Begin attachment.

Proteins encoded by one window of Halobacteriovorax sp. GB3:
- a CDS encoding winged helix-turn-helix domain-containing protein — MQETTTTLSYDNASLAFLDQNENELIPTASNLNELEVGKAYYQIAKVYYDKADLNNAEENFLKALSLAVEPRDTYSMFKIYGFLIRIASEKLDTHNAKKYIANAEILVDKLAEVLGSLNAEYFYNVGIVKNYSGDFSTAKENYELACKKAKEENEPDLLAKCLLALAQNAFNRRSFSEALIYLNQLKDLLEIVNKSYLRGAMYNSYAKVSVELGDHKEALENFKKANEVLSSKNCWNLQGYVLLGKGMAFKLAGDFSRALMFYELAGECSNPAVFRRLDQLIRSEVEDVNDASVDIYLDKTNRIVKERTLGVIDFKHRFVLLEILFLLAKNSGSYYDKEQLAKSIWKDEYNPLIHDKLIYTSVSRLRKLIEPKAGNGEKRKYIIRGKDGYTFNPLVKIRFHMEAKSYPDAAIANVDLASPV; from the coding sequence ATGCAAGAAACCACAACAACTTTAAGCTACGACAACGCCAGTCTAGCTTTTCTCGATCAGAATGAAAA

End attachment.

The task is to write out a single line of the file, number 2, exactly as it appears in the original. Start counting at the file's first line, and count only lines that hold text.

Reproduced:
- a CDS encoding winged helix-turn-helix domain-containing protein — MQETTTTLSYDNASLAFLDQNENELIPTASNLNELEVGKAYYQIAKVYYDKADLNNAEENFLKALSLAVEPRDTYSMFKIYGFLIRIASEKLDTHNAKKYIANAEILVDKLAEVLGSLNAEYFYNVGIVKNYSGDFSTAKENYELACKKAKEENEPDLLAKCLLALAQNAFNRRSFSEALIYLNQLKDLLEIVNKSYLRGAMYNSYAKVSVELGDHKEALENFKKANEVLSSKNCWNLQGYVLLGKGMAFKLAGDFSRALMFYELAGECSNPAVFRRLDQLIRSEVEDVNDASVDIYLDKTNRIVKERTLGVIDFKHRFVLLEILFLLAKNSGSYYDKEQLAKSIWKDEYNPLIHDKLIYTSVSRLRKLIEPKAGNGEKRKYIIRGKDGYTFNPLVKIRFHMEAKSYPDAAIANVDLASPV; from the coding sequence ATGCAAGAAACCACAACAACTTTAAGCTACGACAACGCCAGTCTAGCTTTTCTCGATCAGAATGAAAA